Haven’t the mullahs, or the culture you’re eager to shed light on, been unpredictable even to you? Isn’t it your historical mandate to ponder the wisdom of the rest of us? Isn’t the authority with which you explain these kisses a function of the social power you’ve enjoyed in the past 25 years? You always remind others such as me how often you frequent Iran.

What you obviously cite to further prove your credibility as a reporter, to someone like me who cannot travel to Iran, could indeed be not a measure of your familiarity but mere flaunting of your power. Could your sunny positions on issues be the product of the power you have enjoy as opposed to superior insight?

Let’s not beat around the bush. I’m a type too. I’m the non-Moslem Iranian woman who got the major shaft. Even in this particular instance of kiss, you are the one who was ultimately unscathed “fingering” and I, the less lucky one. Naturally what informs your positive intellectual disposition on Iran is your lot of power and good fortune.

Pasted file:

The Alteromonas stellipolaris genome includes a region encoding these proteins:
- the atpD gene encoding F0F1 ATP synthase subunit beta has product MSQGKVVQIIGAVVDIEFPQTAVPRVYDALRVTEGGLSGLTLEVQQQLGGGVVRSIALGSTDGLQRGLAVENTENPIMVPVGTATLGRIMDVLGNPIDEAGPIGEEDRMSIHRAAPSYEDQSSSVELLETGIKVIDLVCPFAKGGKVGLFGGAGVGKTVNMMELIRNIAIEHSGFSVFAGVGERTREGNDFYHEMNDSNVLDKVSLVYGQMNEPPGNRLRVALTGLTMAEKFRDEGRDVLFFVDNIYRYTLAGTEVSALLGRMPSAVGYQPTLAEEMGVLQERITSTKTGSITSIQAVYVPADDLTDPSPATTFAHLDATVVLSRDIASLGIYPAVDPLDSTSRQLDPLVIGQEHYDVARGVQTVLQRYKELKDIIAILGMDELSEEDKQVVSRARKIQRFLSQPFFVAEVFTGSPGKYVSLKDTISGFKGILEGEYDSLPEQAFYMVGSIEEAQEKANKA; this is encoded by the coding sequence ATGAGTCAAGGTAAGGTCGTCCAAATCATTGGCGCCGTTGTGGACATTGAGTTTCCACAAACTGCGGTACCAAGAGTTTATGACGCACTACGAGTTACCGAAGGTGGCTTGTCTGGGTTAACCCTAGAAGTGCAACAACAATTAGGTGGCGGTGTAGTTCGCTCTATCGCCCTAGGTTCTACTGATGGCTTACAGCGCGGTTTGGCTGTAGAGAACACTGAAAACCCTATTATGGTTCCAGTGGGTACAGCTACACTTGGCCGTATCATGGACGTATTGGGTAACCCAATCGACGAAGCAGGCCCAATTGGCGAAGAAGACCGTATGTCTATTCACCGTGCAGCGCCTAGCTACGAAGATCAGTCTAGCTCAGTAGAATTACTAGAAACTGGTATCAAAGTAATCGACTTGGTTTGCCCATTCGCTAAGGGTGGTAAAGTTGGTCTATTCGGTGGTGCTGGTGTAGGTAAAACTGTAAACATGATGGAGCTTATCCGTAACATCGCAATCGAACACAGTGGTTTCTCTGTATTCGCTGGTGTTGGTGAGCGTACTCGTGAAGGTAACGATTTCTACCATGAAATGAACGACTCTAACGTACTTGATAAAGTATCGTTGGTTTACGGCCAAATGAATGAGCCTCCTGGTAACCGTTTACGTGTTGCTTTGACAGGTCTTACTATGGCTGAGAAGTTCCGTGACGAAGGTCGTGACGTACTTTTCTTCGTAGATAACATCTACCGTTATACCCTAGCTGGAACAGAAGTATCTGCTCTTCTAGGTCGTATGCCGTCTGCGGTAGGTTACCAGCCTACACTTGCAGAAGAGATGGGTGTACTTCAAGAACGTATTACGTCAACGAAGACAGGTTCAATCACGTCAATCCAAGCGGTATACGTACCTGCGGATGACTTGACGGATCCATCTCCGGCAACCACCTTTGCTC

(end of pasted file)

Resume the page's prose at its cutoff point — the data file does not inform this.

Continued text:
What informs mine is my bleak lot. From where I stand, a long overdue democratic movement is on the rise and I’d like it to go where those who have been voiceless in Iran can be the ones to dictate and interpret the culture for a change. I’d like for this to be my time now. I’d like to hear as little as possible about why the mullahs do things the way they do. Why rush to make amends, to reach an understanding?